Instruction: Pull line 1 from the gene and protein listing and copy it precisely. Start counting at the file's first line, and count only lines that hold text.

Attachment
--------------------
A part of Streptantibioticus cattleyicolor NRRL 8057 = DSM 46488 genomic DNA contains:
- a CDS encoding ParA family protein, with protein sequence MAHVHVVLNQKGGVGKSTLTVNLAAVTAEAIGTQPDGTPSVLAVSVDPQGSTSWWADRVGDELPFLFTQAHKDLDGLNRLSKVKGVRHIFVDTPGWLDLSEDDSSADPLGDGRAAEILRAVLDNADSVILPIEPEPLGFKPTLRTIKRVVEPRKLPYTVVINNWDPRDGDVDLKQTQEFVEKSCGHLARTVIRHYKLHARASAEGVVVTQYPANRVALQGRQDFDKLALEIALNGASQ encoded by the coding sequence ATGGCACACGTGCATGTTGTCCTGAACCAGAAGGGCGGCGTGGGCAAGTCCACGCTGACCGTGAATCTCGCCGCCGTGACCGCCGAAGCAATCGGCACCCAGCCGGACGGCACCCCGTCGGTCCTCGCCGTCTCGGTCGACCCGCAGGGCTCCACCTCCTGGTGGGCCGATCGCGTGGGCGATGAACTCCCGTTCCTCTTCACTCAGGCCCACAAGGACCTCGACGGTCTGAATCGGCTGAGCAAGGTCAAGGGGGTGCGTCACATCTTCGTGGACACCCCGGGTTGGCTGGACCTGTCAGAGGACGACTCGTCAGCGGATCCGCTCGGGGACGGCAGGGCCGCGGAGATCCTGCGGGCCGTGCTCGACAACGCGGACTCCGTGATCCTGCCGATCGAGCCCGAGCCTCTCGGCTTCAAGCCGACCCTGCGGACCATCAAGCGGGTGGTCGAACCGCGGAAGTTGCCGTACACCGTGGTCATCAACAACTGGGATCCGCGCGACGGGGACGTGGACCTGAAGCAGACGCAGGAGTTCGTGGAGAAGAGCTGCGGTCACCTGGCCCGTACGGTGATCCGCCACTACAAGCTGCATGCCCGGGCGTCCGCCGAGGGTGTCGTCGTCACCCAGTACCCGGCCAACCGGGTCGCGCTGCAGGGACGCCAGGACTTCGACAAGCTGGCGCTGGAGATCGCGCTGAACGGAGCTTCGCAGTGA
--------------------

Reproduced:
A part of Streptantibioticus cattleyicolor NRRL 8057 = DSM 46488 genomic DNA contains: